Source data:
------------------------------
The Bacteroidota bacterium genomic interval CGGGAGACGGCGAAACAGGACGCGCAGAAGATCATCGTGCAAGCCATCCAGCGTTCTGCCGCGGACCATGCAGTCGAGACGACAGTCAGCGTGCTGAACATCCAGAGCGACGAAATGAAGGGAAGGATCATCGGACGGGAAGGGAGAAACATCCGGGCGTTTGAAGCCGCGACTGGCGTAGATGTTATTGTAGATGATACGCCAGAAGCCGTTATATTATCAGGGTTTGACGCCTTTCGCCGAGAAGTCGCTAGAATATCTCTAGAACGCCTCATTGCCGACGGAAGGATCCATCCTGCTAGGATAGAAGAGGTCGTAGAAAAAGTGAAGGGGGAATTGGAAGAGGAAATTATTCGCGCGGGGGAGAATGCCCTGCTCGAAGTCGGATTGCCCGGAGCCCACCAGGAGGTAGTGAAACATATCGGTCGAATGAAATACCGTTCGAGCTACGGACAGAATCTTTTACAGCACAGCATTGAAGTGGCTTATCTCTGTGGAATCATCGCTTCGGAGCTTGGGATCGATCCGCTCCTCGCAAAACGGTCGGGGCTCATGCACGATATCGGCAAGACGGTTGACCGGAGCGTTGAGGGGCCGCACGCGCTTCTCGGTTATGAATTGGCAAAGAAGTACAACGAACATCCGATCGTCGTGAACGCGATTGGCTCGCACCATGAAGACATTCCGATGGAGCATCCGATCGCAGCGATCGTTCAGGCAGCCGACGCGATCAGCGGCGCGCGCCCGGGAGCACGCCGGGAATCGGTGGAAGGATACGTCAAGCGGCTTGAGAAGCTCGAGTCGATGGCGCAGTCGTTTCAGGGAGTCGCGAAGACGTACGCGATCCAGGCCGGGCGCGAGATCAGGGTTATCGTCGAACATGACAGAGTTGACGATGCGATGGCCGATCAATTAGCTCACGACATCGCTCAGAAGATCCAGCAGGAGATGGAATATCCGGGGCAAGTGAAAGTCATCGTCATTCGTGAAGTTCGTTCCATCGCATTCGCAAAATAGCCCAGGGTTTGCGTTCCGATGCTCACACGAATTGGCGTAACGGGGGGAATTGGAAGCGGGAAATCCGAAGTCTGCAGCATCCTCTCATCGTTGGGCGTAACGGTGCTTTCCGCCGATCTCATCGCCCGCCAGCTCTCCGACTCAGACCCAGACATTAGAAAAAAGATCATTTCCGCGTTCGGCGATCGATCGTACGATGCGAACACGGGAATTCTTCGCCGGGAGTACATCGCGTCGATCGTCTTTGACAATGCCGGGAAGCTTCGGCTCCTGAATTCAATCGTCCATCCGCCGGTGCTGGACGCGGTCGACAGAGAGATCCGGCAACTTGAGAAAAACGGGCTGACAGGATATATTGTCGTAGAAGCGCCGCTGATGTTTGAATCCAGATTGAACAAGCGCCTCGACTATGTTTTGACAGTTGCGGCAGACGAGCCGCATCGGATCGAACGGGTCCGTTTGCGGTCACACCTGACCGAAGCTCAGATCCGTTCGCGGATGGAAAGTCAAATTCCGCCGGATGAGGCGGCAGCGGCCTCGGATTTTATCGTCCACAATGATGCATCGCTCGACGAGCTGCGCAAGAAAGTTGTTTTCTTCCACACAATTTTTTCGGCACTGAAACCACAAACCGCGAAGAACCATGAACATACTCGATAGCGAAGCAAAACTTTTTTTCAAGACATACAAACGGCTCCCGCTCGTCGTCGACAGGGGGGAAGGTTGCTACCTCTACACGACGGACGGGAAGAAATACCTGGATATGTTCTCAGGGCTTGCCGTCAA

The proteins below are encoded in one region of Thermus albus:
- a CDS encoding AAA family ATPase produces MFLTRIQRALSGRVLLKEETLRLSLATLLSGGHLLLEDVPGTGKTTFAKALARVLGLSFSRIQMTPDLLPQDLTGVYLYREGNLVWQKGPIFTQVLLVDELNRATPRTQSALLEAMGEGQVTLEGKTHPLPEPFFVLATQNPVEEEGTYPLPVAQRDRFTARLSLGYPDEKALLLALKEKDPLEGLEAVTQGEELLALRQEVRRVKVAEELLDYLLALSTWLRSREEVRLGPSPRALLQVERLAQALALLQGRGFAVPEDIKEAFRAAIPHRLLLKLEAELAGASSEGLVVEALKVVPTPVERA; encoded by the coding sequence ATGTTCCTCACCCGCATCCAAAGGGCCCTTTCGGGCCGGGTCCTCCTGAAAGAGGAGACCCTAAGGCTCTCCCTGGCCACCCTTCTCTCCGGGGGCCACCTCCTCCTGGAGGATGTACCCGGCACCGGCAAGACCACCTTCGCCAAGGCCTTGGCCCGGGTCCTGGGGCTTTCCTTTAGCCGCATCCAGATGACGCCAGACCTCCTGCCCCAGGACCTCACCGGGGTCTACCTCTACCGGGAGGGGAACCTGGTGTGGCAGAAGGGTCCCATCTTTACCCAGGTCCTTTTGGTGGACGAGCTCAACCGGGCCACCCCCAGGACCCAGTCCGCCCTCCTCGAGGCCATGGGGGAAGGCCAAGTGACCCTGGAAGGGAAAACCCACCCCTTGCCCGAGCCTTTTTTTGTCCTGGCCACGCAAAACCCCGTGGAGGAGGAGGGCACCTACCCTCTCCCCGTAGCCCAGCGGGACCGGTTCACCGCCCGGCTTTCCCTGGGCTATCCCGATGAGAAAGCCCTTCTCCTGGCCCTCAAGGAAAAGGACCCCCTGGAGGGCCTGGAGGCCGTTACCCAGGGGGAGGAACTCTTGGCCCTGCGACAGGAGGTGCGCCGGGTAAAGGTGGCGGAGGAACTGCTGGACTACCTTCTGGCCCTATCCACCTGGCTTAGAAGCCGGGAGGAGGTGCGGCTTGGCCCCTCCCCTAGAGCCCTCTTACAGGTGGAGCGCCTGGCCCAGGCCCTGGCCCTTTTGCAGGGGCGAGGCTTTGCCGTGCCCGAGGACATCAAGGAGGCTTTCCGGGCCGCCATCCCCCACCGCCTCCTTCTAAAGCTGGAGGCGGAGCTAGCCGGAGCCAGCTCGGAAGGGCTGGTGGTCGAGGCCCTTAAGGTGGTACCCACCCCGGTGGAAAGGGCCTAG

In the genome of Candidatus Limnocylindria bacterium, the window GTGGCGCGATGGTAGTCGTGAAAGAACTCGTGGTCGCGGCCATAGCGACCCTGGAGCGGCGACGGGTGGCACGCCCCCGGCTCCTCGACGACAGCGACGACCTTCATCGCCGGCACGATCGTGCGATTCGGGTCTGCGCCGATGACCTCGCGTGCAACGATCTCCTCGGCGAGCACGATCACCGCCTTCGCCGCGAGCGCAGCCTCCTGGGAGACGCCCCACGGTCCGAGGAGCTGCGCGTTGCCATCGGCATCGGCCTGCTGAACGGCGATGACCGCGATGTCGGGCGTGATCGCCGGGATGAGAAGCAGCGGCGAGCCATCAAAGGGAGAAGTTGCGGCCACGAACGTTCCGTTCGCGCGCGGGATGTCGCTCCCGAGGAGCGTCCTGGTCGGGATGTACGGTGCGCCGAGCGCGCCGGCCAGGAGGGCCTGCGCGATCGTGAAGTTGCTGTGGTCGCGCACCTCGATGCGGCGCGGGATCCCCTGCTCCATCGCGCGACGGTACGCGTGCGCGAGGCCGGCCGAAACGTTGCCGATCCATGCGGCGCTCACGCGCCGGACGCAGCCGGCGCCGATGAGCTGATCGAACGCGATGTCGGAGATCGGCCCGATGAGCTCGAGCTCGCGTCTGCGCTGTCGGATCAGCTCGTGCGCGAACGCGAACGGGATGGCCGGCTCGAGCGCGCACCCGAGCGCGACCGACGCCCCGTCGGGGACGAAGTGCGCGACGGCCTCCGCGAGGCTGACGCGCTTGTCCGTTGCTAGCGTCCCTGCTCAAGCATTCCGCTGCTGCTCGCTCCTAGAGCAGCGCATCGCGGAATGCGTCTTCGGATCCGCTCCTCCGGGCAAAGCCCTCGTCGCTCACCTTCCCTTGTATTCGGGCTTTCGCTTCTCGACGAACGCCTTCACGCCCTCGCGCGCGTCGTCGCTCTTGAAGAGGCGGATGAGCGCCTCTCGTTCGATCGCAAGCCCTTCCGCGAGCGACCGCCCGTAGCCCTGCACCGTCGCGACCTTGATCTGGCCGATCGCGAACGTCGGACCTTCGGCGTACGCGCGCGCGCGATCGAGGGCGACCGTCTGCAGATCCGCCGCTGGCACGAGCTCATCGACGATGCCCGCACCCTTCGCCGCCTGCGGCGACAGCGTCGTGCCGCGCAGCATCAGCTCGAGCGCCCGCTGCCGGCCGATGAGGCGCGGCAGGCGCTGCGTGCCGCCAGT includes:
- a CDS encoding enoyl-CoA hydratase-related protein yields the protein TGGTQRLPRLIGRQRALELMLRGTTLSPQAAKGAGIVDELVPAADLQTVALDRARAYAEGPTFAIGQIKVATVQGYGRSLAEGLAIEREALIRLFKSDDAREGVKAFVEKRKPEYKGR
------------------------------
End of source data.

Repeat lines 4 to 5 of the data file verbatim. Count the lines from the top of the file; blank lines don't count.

In the genome of Candidatus Limnocylindria bacterium, the window GTGGCGCGATGGTAGTCGTGAAAGAACTCGTGGTCGCGGCCATAGCGACCCTGGAGCGGCGACGGGTGGCACGCCCCCGGCTCCTCGACGACAGCGACGACCTTCATCGCCGGCACGATCGTGCGATTCGGGTCTGCGCCGATGACCTCGCGTGCAACGATCTCCTCGGCGAGCACGATCACCGCCTTCGCCGCGAGCGCAGCCTCCTGGGAGACGCCCCACGGTCCGAGGAGCTGCGCGTTGCCATCGGCATCGGCCTGCTGAACGGCGATGACCGCGATGTCGGGCGTGATCGCCGGGATGAGAAGCAGCGGCGAGCCATCAAAGGGAGAAGTTGCGGCCACGAACGTTCCGTTCGCGCGCGGGATGTCGCTCCCGAGGAGCGTCCTGGTCGGGATGTACGGTGCGCCGAGCGCGCCGGCCAGGAGGGCCTGCGCGATCGTGAAGTTGCTGTGGTCGCGCACCTCGATGCGGCGCGGGATCCCCTGCTCCATCGCGCGACGGTACGCGTGCGCGAGGCCGGCCGAAACGTTGCCGATCCATGCGGCGCTCACGCGCCGGACGCAGCCGGCGCCGATGAGCTGATCGAACGCGATGTCGGAGATCGGCCCGATGAGCTCGAGCTCGCGTCTGCGCTGTCGGATCAGCTCGTGCGCGAACGCGAACGGGATGGCCGGCTCGAGCGCGCACCCGAGCGCGACCGACGCCCCGTCGGGGACGAAGTGCGCGACGGCCTCCGCGAGGCTGACGCGCTTGTCCGTTGCTAGCGTCCCTGCTCAAGCATTCCGCTGCTGCTCGCTCCTAGAGCAGCGCATCGCGGAATGCGTCTTCGGATCCGCTCCTCCGGGCAAAGCCCTCGTCGCTCACCTTCCCTTGTATTCGGGCTTTCGCTTCTCGACGAACGCCTTCACGCCCTCGCGCGCGTCGTCGCTCTTGAAGAGGCGGATGAGCGCCTCTCGTTCGATCGCAAGCCCTTCCGCGAGCGACCGCCCGTAGCCCTGCACCGTCGCGACCTTGATCTGGCCGATCGCGAACGTCGGACCTTCGGCGTACGCGCGCGCGCGATCGAGGGCGACCGTCTGCAGATCCGCCGCTGGCACGAGCTCATCGACGATGCCCGCACCCTTCGCCGCCTGCGGCGACAGCGTCGTGCCGCGCAGCATCAGCTCGAGCGCCCGCTGCCGGCCGATGAGGCGCGGCAGGCGCTGCGTGCCGCCAGT includes:
- a CDS encoding enoyl-CoA hydratase-related protein yields the protein TGGTQRLPRLIGRQRALELMLRGTTLSPQAAKGAGIVDELVPAADLQTVALDRARAYAEGPTFAIGQIKVATVQGYGRSLAEGLAIEREALIRLFKSDDAREGVKAFVEKRKPEYKGR